"Caribou Rising," by Rick Bass
Caribou Rising: Defending the Porcupine Herd, Gwichin Culture, and the
Arctic National Wildlife Refuge
By Rick Bass
Sierra Club Books
$19.95 (hard cover)
This could be the year Congress authorizes oil exploration on the Arctic National Wildlife Refuge coastal plain. Meanwhile, controversy on the subject rages.
Drilling proponents claim presumptive ANWR oil is a critical part of the nation's energy needs. Opponents claim development would destroy one of the nation's last true wildernesses, the Porcupine caribou herd and the culture of the Gwich'in Athabascans who depend upon them.
Rick Bass, a well-known writer on outdoor and environmental subjects, adds "Caribou Rising" to the ongoing debate. Unfortunately, this disappointing book shows signs of too much recycling it brings nothing new to the discussion.
With Bass's track record as an outspoken environmentalist and publication by the Sierra Club, it is no surprise that the book opposes drilling on the coastal plain. What is a surprise is its superficiality.
The author weaves together the narrative of a six-day visit to Arctic Village with information and opinions about the drilling debate. During the visit, he interviewed several Gwich'in representatives about the role of caribou in their lives and the villagers' ongoing battle to block drilling on the herd's calving grounds. On the last two days, he traveled up the Chandalar River with several local men on a hunting trip.
Bass, a former petroleum geologist from Montana with 18 books to his name, writes with the zeal of a man on a mission.
"Each year I become more ashamed of and mortified by my government, and by the widening disparity between the people's will and the secret practices, secret allegiances, of big business and government: but not so ashamed and mortified that I will give up and step away, or become inactive," he writes.
He is eloquent, but trends in the country leave him bitter and angry. At times he even descends to name calling. He calls the nation's energy program "beyond flawed" and fulminates against George W. Bush, Dick Cheney, Frank Murkowski and Don Young. Ted Stevens, oddly, is not mentioned.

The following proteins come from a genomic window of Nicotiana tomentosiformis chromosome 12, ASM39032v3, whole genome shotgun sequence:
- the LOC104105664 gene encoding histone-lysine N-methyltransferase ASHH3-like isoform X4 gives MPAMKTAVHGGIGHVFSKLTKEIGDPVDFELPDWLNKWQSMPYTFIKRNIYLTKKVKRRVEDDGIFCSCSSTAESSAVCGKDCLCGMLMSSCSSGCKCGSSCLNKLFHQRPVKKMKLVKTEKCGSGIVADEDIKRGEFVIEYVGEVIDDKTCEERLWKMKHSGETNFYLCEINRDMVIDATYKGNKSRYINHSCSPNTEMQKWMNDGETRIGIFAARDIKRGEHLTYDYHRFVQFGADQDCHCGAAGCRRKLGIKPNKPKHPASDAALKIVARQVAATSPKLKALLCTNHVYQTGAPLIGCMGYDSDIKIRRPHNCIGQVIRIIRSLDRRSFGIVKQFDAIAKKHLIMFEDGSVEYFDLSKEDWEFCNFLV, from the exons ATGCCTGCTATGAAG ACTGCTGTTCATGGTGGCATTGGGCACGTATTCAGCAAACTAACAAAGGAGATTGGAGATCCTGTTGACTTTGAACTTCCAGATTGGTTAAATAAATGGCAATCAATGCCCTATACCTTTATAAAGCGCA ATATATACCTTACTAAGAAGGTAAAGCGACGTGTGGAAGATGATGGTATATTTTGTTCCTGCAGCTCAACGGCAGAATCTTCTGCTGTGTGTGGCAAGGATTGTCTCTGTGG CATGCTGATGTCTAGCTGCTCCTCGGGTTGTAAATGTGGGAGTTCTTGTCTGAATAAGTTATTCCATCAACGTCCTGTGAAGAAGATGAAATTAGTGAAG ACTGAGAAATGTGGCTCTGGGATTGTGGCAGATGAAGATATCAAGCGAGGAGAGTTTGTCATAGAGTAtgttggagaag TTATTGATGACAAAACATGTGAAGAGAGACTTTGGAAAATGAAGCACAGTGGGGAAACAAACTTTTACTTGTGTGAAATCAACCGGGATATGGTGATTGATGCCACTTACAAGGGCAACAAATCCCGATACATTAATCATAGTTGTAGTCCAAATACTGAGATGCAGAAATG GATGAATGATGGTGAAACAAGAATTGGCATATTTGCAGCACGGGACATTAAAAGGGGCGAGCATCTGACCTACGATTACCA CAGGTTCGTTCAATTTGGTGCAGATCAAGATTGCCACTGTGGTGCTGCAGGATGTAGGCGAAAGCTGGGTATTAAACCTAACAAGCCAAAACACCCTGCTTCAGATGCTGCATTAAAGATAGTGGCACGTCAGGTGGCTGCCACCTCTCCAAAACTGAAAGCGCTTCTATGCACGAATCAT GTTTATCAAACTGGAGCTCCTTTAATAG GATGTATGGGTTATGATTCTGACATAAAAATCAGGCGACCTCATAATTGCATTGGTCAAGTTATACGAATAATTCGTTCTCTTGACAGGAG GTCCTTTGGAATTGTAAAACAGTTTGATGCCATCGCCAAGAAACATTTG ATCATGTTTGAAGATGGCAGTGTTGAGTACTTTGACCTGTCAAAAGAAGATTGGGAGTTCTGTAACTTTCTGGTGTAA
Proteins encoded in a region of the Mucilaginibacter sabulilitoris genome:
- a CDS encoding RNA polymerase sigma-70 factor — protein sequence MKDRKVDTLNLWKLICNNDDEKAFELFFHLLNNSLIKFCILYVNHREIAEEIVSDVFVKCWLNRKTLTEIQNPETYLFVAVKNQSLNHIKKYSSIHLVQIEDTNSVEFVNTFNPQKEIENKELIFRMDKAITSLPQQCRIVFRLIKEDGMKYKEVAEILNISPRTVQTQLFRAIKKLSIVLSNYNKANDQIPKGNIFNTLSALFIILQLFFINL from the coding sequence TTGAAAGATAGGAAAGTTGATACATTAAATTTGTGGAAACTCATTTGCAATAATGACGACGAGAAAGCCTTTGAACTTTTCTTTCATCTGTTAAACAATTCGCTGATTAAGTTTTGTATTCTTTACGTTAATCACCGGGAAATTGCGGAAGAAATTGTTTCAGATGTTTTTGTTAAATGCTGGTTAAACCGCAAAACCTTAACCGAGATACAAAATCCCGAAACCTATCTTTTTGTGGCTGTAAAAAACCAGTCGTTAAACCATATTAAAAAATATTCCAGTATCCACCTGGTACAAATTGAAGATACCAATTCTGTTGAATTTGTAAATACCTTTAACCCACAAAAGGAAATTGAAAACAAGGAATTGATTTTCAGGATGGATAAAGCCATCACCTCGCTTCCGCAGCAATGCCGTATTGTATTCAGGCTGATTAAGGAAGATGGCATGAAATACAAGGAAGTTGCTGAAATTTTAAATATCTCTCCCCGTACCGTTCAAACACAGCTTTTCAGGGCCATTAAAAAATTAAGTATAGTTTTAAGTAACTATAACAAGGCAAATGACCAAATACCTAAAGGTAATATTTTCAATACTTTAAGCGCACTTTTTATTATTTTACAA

Comments by his village hosts are more straightforward and compelling. He interviews people who have spoken out on the matter, such as Sarah James, who has testified before Congress. Often, their anxiety about the future comes out in telling ways, part and parcel of casual conversation.
Charlie Swaney, who takes Bass up the river, is one of many who make such comments. "For 20,000 years, the caribou have helped our people," he says. "Now it is our chance to help the caribou."
The entire book is based upon the twin premises that drilling the coastal plain will destroy the Porcupine caribou herd and that destroying the herd will lead to the demise of the Gwich'in. The author refers to how the loss of the buffalo hurt the Plains Indians, and he challenges industry claims that the Central Arctic herd around Prudhoe Bay is thriving alongside development. He touches on many aspects of the controversy but presents scant information to back up his assertions.
The footnotes at the book's end show that he recycled information from other environmentalists such as the National Resources Defense Council. When he tosses off statements such as describing the Alaska Permanent Fund dividend checks as generally running around $2,000 a year, he is perpetuating myths and losing credibility in Alaska.
This sloppiness is a shame, because it undermines what could be strong arguments, such as the assertion that increasing automotive gas-mileage requirements would save far more oil than ANWR could ever produce.
The book feels padded, as if it were expanded from a magazine piece. Even with its short length, Bass finds plenty of room for pondering the spiritual calling of hunting, spinning fantasies about the life philosophies of his taciturn Native companions and rhapsodizing about the grand scenery.
"The sun is strafing through a reef of mountaintop clouds, painting the whole valley in goldstruck columns of autumn haze, and the tundra below is blood red and bright green, and the many braids of the big gravelly river, second only to the Yukon in this part of the world, glint and sparkle and look intensely alive; as if the river is a creature, and this valley its home, its habitat," he writes.
He finds poetry in the landscape and writes with power. He is especially effective when he captures nuances of light on the landscape, the altered sense of time and historical scope. But sometimes his soaring prose feels more stream-of-consciousness than crafted.
He repeats the same images: braids, mosaics and rivers. Rivers of oil, rivers of time, rivers of caribou.
The entire book carries the taint of fly-by journalism. Perhaps the Sierra Club asked the author to go Alaska for a week and write a book about ANWR to come out before the November election.
Bass criticizes politicians who have never seen the arctic coastal plain or have merely flown over it. But in this book he never actually gets to the refuge himself, relying totally on less than a week south of the Brooks Range for his expertise on the region, its biology and its indigenous culture.
It is ironic that during his time on the land, the caribou, stars of the show, failed to appear.
Bass is preaching to the choir with this polemic, and drilling opponents may find inspiration in his fiery prose. But for anyone looking for a solid, well-thought-out discussion of the drilling controversy, "Caribou Rising" is a letdown.
Bass can be a fine writer, but in this case he has added more heat than light to an already hot topic.
Shana Loshbaugh is a writer and former Clarion reporter who now lives near Fairbanks.
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